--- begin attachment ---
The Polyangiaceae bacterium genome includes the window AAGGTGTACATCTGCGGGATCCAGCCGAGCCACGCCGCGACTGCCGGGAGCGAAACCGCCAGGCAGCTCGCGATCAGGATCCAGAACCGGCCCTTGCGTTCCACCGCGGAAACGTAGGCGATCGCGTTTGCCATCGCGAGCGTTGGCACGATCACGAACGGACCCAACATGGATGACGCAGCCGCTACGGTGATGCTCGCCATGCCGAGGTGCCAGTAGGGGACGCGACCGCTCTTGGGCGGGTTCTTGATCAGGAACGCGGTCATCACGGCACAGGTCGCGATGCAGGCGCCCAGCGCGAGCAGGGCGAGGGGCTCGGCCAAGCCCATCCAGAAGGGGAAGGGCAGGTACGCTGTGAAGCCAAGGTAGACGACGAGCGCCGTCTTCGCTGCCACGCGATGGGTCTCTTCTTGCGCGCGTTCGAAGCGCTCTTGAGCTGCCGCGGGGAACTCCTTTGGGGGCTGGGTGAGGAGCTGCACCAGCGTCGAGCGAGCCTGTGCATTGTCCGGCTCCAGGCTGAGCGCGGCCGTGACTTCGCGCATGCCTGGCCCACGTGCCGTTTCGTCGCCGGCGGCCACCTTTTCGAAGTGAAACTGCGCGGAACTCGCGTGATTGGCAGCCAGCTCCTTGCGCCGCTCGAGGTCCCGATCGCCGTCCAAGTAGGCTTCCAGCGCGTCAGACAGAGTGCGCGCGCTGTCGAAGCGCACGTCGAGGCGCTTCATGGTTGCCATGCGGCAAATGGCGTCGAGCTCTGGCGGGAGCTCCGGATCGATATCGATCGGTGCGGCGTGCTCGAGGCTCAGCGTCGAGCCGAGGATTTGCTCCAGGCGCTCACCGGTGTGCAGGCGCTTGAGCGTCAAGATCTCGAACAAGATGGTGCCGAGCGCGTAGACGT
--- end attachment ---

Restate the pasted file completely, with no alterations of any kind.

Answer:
The Polyangiaceae bacterium genome includes the window AAGGTGTACATCTGCGGGATCCAGCCGAGCCACGCCGCGACTGCCGGGAGCGAAACCGCCAGGCAGCTCGCGATCAGGATCCAGAACCGGCCCTTGCGTTCCACCGCGGAAACGTAGGCGATCGCGTTTGCCATCGCGAGCGTTGGCACGATCACGAACGGACCCAACATGGATGACGCAGCCGCTACGGTGATGCTCGCCATGCCGAGGTGCCAGTAGGGGACGCGACCGCTCTTGGGCGGGTTCTTGATCAGGAACGCGGTCATCACGGCACAGGTCGCGATGCAGGCGCCCAGCGCGAGCAGGGCGAGGGGCTCGGCCAAGCCCATCCAGAAGGGGAAGGGCAGGTACGCTGTGAAGCCAAGGTAGACGACGAGCGCCGTCTTCGCTGCCACGCGATGGGTCTCTTCTTGCGCGCGTTCGAAGCGCTCTTGAGCTGCCGCGGGGAACTCCTTTGGGGGCTGGGTGAGGAGCTGCACCAGCGTCGAGCGAGCCTGTGCATTGTCCGGCTCCAGGCTGAGCGCGGCCGTGACTTCGCGCATGCCTGGCCCACGTGCCGTTTCGTCGCCGGCGGCCACCTTTTCGAAGTGAAACTGCGCGGAACTCGCGTGATTGGCAGCCAGCTCCTTGCGCCGCTCGAGGTCCCGATCGCCGTCCAAGTAGGCTTCCAGCGCGTCAGACAGAGTGCGCGCGCTGTCGAAGCGCACGTCGAGGCGCTTCATGGTTGCCATGCGGCAAATGGCGTCGAGCTCTGGCGGGAGCTCCGGATCGATATCGATCGGTGCGGCGTGCTCGAGGCTCAGCGTCGAGCCGAGGATTTGCTCCAGGCGCTCACCGGTGTGCAGGCGCTTGAGCGTCAAGATCTCGAACAAGATGGTGCCGAGCGCGTAGACGT